On my own blog, I’m still having a problem with double image gravatars. I’m not sure why that’s happening, but I suspect it’s a theme incompatibility. On my daughter’s elferkid.com blog – where I’ve done most of the set up – we aren’t having any problems with the gravatar. And, it’s set up exactly the same as mine.

    By the way, I had lots of problems posting videos until I started using the Insert Video 3.13 plug-in within Windows Live Writer. Live Writer also gives me a lot more options for formating my images.

    Improved problem-solving skills, another benefit of blogging…

  10. Laura,

    My first reaction was how creative and what about the ants :-), then Amy’s daughter told me…UNsweetened! Brilliant!

    I agree about the nothing permanent clause…on the upside…NOTHING IS PERMANENT in the universe…but I know what you mean. I do have one funny story about permanence…I was a white water rafting guide…we took some morticians down the river…they said they laugh when they cremated someone with silicon breast implants…apparently all that is left on the table is ash and two breast implants…they don’t burn at that cremation temperature!

  11. Ewww…Bill, I’ve got a visual there…talk about macabre humor!
    So I guess those silicon breat implants are ‘permanent?’ πŸ˜‰ Ah, the irony…

  12. Stephanie says:

    I’ve been dying my hair and getting piercings since I was 14 years old, I am now 21 years old and have 11 piercings at the moment. Do I regret any of it? Nope. If you don’t like your dyed hair you just let it grow out and if you don’t like your piercings anymore then you just take them out and let them heal up, easy as pie.

  13. Glad to hear you have no regrets, but I’m trying to frame it as a natural vs fake value system…For me, our appearance based culture has much to do w/mirroring and reflecting the pop culture zeitgeist & peer to peer modeling, whereas some teens simply use it as self-expression.

    Personally, it’s not just the chemicals and health issue (e.g. we’ve been battling over the whole acrylic/gel nail toxicity) it’s the ‘body as billboard’ approach that I’d rather postpone until she’s an adult making her own decisions.

    I know, I’m a tough mom, yadayada…but to each his own, right?
    Amy Jussel recently posted..Steamed About Sexualization Healthy Media for Youth Act Now!My Profile

  14. Haha, I read this whole thing.. Something i do on my spare time is i enjoy creeping random sights and reading what parents half to say. Although, unlike yourselves i am nearly 17 years old, and my father is a social worker for CAS and has been for over 35 years. I have had numerous ear peircings, Lip peircings, body peircings and infact tw days ago i just got my toung peirced.. Onto of that i can fit a pen through my first set of ear holes, hehe. I beleive, in your teen years you are growing into an adult and anything you may decide to do to yourself is completly up to you. My dad always says you’ll learn from your mistakes, and if not then you have some stories of regrets to pass onto your children. Wich i couldn’t agree more with. I did grow out of alot of that, i on y have two ear holes and a toung ring now. and FYI parents, Peircings are not permanant. have had my li done 8 times (by myself and there is not one left over hole, or even a scare on my face, my nose, belly button, cheek, arm, monroe, no where. Cant forget about the dozens of ear peircings that USE to be there. I mentioned earlier i stretched my ear holes.. i USE to be able to fit a pen in them but, my boyfriend disaproved.. and i inda figured why.. so i took my stretchers out about a month ago and they are already back to normal. No big deal. You guys are comng across as pushy and rather controlling wich i think is kinda, pardon my language.. Ridiculous, stupid and F*d UP. Anywhoo.. My breakfast is ready.. toodles.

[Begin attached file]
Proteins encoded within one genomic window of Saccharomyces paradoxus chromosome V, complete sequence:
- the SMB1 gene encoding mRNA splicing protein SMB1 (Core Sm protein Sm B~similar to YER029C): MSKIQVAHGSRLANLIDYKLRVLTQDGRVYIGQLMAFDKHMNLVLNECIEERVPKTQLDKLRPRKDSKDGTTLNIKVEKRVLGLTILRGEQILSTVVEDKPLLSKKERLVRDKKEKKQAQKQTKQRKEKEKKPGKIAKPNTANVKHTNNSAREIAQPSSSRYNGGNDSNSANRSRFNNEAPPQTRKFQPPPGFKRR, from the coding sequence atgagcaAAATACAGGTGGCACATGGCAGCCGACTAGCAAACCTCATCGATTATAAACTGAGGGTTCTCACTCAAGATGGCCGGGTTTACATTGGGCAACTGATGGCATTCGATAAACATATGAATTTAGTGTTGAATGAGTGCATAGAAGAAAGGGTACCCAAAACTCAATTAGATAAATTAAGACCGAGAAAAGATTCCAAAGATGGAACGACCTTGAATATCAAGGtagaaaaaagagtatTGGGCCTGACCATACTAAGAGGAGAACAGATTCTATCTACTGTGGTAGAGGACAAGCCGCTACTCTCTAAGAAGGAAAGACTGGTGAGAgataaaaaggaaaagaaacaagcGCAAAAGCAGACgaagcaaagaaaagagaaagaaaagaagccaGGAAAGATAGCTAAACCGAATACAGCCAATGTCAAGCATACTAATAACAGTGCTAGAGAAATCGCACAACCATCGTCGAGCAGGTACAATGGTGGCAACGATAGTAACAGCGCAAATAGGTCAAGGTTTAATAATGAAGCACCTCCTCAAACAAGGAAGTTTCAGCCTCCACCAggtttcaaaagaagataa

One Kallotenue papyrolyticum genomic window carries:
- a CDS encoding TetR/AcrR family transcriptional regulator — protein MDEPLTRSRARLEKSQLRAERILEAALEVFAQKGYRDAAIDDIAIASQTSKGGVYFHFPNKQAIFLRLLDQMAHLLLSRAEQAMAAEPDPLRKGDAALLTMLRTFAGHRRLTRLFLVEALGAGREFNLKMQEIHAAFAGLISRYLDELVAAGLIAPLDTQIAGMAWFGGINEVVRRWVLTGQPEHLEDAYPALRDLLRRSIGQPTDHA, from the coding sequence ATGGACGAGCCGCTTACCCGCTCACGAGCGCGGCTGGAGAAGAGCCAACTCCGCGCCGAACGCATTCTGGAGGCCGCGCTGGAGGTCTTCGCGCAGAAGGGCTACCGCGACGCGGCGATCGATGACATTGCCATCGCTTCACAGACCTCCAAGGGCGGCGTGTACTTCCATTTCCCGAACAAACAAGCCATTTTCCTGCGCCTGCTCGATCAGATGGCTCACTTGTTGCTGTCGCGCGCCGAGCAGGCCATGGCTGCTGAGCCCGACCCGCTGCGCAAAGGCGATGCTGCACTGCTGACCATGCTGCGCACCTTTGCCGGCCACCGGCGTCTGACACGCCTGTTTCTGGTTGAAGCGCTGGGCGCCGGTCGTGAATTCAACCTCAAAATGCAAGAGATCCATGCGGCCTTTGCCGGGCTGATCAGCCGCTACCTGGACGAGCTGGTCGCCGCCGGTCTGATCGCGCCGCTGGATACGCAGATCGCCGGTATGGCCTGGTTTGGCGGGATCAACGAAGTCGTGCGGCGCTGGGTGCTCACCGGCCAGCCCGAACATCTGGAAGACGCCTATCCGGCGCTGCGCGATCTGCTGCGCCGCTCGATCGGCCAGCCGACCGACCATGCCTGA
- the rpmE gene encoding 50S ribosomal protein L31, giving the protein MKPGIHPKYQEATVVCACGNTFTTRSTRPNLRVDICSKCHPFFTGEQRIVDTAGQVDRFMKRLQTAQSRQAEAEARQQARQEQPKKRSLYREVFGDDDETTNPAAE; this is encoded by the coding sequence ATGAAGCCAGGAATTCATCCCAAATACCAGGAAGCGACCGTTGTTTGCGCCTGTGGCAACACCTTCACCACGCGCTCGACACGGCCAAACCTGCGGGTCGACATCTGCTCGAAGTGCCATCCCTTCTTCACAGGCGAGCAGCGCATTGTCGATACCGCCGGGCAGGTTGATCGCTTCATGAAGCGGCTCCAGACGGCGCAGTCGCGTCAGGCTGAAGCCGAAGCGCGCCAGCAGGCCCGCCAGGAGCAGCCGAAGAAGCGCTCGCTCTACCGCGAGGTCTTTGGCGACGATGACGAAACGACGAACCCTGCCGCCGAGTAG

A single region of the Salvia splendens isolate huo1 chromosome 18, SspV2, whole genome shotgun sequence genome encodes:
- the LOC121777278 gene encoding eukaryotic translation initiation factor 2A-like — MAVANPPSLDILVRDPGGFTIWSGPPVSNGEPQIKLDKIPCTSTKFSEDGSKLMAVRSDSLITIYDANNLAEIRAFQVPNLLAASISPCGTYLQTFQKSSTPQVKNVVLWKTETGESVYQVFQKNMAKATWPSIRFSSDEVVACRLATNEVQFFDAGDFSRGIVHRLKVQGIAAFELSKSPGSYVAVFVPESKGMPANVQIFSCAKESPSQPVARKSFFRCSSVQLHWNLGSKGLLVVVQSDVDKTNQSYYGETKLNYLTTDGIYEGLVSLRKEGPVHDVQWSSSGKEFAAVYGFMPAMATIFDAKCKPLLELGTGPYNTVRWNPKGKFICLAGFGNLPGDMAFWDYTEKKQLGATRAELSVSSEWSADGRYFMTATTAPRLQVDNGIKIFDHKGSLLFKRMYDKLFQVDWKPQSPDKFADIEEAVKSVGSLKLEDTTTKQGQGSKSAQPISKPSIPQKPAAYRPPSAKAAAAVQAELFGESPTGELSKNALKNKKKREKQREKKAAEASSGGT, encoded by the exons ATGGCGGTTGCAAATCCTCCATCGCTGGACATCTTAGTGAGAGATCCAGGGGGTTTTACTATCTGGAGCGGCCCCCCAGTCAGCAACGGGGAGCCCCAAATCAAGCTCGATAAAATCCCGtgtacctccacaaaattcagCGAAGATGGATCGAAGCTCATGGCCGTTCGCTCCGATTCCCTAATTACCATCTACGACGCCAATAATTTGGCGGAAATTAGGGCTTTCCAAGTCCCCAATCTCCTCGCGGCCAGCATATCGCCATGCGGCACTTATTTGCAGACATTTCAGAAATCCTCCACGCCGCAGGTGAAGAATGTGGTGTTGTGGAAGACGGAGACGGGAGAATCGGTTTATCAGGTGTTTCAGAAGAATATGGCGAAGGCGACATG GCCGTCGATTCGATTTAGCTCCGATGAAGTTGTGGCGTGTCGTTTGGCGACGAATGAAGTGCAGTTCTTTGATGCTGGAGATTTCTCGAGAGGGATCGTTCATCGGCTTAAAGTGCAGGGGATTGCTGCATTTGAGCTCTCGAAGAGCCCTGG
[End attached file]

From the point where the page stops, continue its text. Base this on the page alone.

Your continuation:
15. Hope you don’t take my bleep/shortening edit of your profanity as ‘controlling’ but instead ‘my policy’ which is what you seem to be mixing up in this convo.

    Parents as providers have the right to respectfully DECLINE the whims-n-wishes of “do whatever you want’ teens…each family has its own policy in place, so no judgment offered here in your life choices or your parent’s parenting…That’s the beauty of individual rights and families to choose what works for them.

    It gets lopsided when kids dig in their heels with “it’s my body, my right, my life, etc. etc.” as an under 18 minor, because technically, our tails are hangin’ out on a limb with liability for kids’ actions, (drinking/driving, sex/STDs/child-bearing, or in my case, boat-driving/dockside sports where we are forced to carry a ONE MILLION DOLLAR insurance policy due to ‘the possibility someone could run into our dock! ahem, see? life’s not fair, and yes, those insurance companies ARE controlling me, dangit!)

    And while I’ve heard the ‘it seals up’ argument many a time, (right up there w/’tats can be removed’) you have to understand that ‘piercing policy’ is an individual family decision (NOT your own, as we are technically ‘in charge of taking care of your body’ until you are ‘legal’—so if parents don’t wanna go there—so be it.

    Sounds over-controlling, I’m sure. but as an advocate for ‘choice/moderation/earned decision making’ based on records of responsibility you’re not walking in my shoes, so don’t have the ‘right’ to judge the scenario from afar, just as I don’t have the right to judge your language, spelling, and my way or the highway self-righteousness. ‘k? Just sayin’